Steven Vaughan-Nichols writes, "In this corner, weighing in at a net worth of over $22 billion, is the Java IDE challenger: IBM with Eclipse and its friends. And in the other corner, the founder of the cause, the Java Jock, weighing in at a net worth of just over $3 billion and the still-undefeated champion: Sun with NetBeans. Are you ready to rumble?"
In NetBeans, cross-platform interoperability is the name of the game. With Abstract Window Toolkit (AWT) and Swing, an IDE not only produces code that works on multiple platforms, the IDE itself, right down to its windows, works and looks the same whether you?re running on a top-of-the-line Sun Blade 2000 Workstation or a pokey Linux Pentium box.
Eclipse, on the other hand, isn't 100% Pure Java. Its graphics infrastructure is provided by the Standard Widget Toolkit (SWT), which uses the GUI provided by the resident operating system. It works a lot faster, but you're not going to be able to step from Eclipse on an IBM pSeries system running AIX to a Windows PC without having to look two -- make that three -- times, to make sure that the IDE framework really is still Eclipse.
Oracle was, and still is, a longtime supporter of NetBeans, AWT and Swing. You don't have to take Oracle's word for it. You can see it in JBuilder. But, then in November of last year, Oracle joined Eclipse and at about the same time proposed JSR-198, the Standard Extension API for Integrated Development Environments, to the Java Community Process.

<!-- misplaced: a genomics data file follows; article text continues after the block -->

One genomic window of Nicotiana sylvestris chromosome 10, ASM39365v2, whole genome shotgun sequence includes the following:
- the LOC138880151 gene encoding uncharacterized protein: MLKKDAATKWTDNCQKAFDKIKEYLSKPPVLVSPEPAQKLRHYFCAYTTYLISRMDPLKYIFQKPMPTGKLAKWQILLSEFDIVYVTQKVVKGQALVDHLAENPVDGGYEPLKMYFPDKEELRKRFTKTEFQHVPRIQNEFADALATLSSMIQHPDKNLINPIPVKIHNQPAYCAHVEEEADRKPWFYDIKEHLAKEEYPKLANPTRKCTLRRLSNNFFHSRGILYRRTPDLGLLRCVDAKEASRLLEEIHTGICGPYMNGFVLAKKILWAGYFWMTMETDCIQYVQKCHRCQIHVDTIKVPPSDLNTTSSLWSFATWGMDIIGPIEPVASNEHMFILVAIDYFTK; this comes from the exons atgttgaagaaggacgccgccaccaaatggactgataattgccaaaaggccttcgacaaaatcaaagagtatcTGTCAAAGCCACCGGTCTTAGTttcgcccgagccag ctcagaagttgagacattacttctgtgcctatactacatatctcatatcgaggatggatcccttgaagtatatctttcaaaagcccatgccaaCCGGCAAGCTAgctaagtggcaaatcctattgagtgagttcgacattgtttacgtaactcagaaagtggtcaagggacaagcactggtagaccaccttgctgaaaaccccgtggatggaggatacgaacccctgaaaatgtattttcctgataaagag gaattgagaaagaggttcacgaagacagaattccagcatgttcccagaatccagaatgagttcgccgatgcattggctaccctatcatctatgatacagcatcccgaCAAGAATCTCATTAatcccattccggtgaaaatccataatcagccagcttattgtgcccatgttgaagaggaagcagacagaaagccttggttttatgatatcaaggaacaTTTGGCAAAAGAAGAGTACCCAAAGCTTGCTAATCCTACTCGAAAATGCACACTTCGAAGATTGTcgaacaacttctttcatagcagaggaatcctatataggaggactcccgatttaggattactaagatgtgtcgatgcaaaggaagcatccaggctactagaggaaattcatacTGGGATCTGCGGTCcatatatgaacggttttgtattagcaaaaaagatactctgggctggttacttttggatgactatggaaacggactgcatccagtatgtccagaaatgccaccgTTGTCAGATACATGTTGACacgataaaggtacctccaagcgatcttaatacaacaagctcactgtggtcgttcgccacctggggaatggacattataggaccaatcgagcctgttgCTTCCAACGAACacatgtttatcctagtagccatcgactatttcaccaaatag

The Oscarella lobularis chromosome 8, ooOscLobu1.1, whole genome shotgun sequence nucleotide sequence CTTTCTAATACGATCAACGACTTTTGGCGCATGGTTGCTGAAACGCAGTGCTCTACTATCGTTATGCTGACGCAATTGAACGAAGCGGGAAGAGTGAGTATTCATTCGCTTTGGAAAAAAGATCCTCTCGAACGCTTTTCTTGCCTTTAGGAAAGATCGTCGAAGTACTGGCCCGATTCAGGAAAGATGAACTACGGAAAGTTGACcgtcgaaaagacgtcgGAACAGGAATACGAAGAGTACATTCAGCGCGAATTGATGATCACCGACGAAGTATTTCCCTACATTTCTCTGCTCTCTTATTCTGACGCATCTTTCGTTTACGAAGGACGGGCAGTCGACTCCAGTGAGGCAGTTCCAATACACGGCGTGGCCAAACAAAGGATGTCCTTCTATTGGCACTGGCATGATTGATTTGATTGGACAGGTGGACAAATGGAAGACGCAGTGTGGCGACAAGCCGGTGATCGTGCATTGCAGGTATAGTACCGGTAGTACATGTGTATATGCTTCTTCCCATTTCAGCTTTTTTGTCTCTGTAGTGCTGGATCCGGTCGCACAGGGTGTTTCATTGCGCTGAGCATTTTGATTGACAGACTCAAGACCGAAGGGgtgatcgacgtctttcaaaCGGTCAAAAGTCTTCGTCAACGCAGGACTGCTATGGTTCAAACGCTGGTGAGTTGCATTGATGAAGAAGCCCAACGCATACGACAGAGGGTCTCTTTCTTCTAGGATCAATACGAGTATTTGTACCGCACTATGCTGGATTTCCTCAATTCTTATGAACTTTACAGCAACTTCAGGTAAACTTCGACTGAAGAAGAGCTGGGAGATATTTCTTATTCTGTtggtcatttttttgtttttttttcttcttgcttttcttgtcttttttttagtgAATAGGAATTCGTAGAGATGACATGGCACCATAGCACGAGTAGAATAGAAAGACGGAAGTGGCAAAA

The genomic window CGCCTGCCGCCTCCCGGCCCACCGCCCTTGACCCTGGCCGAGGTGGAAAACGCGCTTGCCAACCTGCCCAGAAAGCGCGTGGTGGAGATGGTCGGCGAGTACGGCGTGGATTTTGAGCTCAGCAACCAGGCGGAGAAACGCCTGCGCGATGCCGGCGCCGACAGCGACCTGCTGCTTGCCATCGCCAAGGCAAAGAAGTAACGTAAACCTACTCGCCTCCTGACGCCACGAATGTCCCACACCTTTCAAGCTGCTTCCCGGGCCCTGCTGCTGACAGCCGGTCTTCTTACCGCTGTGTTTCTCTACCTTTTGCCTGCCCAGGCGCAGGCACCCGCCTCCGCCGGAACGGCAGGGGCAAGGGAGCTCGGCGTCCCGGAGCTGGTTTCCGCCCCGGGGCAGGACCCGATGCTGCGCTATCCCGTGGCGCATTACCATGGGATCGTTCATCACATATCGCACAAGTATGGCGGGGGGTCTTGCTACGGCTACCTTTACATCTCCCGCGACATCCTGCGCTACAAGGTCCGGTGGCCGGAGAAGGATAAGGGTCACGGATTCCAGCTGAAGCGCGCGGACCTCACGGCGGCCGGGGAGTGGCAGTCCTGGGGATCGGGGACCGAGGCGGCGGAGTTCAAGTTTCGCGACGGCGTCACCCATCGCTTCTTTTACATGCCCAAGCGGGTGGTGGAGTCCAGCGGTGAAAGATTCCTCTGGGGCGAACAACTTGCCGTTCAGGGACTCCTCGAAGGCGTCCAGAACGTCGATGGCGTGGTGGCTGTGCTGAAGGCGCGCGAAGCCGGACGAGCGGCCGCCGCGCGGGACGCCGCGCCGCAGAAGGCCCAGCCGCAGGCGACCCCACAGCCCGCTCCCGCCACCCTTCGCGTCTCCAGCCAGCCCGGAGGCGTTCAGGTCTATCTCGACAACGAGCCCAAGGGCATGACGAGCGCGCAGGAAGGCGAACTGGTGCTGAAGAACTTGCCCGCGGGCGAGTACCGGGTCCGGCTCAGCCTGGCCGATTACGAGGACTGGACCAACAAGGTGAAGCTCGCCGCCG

Anyway, at least for me. I tried NetBeans as well as Eclipse, as well as about a dozen IDEs. In fact, for a long time I was so frustrated with all those IDEs that I did most my development with vi and Emacs. Until I tried IntelliJ. IntelliJ is pure Java, so I can use it on Windows, Linux, or on my Ultra workstation. Their latest versions seems really fast, too.
Besides being an IDE, IntelliJ is also an example of an awesome Swing app. As I develop a lot Swing UIs for my application, IntelliJ has been sort of an inspiration.
It's a matter of taste and habit. I have used Netbeans for years now, and although it was slow during the first years (it requires 256MB RAM), I am very happy with it now. It is open source, has tons of extensions and runs AOK on a modern computer. One nice feature is that it let's you use other text editors, e.g. emacs, from within the Netbeans environment.
One thing I do miss in all these IDE's is round trip modeling a la Together Control Center (now in Borland's hands). Going from UML to code and back again is a really helpfull feature that is lacking in most IDE's.